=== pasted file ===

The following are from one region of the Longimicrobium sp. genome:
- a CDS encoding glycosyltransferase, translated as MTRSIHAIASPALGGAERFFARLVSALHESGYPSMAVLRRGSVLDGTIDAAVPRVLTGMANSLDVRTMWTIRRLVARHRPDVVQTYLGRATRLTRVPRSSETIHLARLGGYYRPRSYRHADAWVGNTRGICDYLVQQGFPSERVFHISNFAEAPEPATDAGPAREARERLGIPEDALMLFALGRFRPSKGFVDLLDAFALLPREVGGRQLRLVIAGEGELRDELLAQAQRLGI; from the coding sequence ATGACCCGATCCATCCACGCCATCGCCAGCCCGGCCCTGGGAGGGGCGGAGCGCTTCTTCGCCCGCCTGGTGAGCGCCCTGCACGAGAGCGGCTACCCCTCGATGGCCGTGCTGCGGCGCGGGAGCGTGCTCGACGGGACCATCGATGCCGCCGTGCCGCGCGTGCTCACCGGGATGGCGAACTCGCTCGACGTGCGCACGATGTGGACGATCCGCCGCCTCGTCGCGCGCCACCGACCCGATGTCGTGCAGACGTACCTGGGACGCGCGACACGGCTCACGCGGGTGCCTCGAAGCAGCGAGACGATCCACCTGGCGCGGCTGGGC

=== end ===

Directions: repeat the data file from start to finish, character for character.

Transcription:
The following are from one region of the Longimicrobium sp. genome:
- a CDS encoding glycosyltransferase, translated as MTRSIHAIASPALGGAERFFARLVSALHESGYPSMAVLRRGSVLDGTIDAAVPRVLTGMANSLDVRTMWTIRRLVARHRPDVVQTYLGRATRLTRVPRSSETIHLARLGGYYRPRSYRHADAWVGNTRGICDYLVQQGFPSERVFHISNFAEAPEPATDAGPAREARERLGIPEDALMLFALGRFRPSKGFVDLLDAFALLPREVGGRQLRLVIAGEGELRDELLAQAQRLGI; from the coding sequence ATGACCCGATCCATCCACGCCATCGCCAGCCCGGCCCTGGGAGGGGCGGAGCGCTTCTTCGCCCGCCTGGTGAGCGCCCTGCACGAGAGCGGCTACCCCTCGATGGCCGTGCTGCGGCGCGGGAGCGTGCTCGACGGGACCATCGATGCCGCCGTGCCGCGCGTGCTCACCGGGATGGCGAACTCGCTCGACGTGCGCACGATGTGGACGATCCGCCGCCTCGTCGCGCGCCACCGACCCGATGTCGTGCAGACGTACCTGGGACGCGCGACACGGCTCACGCGGGTGCCTCGAAGCAGCGAGACGATCCACCTGGCGCGGCTGGGC